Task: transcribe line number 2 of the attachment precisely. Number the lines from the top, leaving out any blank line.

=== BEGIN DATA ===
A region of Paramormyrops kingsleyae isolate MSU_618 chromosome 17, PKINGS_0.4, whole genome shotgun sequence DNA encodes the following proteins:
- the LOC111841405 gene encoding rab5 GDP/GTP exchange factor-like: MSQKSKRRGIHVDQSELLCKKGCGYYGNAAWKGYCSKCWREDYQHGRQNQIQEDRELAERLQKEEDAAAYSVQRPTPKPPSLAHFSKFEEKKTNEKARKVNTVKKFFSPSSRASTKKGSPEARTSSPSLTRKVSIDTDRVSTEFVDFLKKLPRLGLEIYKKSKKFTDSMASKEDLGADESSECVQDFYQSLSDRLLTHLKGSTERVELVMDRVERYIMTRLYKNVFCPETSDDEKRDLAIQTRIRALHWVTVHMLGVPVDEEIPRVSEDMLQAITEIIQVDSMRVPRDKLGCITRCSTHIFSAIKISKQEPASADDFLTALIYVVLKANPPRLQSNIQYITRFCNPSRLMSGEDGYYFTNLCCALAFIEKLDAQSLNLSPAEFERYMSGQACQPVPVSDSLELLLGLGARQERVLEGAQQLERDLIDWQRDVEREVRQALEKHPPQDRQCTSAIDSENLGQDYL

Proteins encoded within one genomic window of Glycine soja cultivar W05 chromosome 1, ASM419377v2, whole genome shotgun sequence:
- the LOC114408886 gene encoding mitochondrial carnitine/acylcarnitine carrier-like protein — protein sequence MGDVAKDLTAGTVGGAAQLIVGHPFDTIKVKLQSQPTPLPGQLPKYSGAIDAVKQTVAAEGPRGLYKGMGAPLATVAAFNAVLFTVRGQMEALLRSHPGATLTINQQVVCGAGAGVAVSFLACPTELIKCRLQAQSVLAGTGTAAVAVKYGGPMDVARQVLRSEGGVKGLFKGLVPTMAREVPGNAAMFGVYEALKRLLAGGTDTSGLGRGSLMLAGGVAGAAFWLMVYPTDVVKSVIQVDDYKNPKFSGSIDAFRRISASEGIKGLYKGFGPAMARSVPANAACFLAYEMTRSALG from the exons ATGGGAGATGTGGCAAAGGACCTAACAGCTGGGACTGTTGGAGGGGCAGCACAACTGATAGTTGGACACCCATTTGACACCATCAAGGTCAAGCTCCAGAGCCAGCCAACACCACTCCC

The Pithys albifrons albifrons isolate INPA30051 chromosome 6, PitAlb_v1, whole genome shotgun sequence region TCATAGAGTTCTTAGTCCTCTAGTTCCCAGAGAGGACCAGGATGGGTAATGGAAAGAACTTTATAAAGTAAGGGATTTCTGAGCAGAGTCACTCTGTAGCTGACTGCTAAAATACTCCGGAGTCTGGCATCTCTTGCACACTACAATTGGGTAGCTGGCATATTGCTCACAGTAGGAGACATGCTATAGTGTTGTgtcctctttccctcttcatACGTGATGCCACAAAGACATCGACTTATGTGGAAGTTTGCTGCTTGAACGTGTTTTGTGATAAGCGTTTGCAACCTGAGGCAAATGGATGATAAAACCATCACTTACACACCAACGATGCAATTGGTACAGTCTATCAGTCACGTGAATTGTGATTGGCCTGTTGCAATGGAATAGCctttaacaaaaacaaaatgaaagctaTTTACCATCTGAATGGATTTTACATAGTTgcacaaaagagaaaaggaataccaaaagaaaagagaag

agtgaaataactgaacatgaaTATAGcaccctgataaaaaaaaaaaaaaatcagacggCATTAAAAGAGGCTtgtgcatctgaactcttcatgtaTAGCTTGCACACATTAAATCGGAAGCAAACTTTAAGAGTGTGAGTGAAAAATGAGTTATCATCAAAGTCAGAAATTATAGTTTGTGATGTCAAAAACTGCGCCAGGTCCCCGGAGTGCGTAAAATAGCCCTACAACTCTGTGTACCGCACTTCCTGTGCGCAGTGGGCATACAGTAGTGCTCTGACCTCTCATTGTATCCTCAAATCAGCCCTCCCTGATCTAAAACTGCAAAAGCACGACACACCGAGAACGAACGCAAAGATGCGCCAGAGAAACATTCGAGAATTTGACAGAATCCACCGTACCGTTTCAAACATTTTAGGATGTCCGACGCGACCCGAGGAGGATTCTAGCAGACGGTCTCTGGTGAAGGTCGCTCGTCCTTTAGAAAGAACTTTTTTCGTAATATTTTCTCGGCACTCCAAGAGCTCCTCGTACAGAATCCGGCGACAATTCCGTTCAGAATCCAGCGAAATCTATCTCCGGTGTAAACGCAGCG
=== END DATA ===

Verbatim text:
- the LOC111841405 gene encoding rab5 GDP/GTP exchange factor-like: MSQKSKRRGIHVDQSELLCKKGCGYYGNAAWKGYCSKCWREDYQHGRQNQIQEDRELAERLQKEEDAAAYSVQRPTPKPPSLAHFSKFEEKKTNEKARKVNTVKKFFSPSSRASTKKGSPEARTSSPSLTRKVSIDTDRVSTEFVDFLKKLPRLGLEIYKKSKKFTDSMASKEDLGADESSECVQDFYQSLSDRLLTHLKGSTERVELVMDRVERYIMTRLYKNVFCPETSDDEKRDLAIQTRIRALHWVTVHMLGVPVDEEIPRVSEDMLQAITEIIQVDSMRVPRDKLGCITRCSTHIFSAIKISKQEPASADDFLTALIYVVLKANPPRLQSNIQYITRFCNPSRLMSGEDGYYFTNLCCALAFIEKLDAQSLNLSPAEFERYMSGQACQPVPVSDSLELLLGLGARQERVLEGAQQLERDLIDWQRDVEREVRQALEKHPPQDRQCTSAIDSENLGQDYL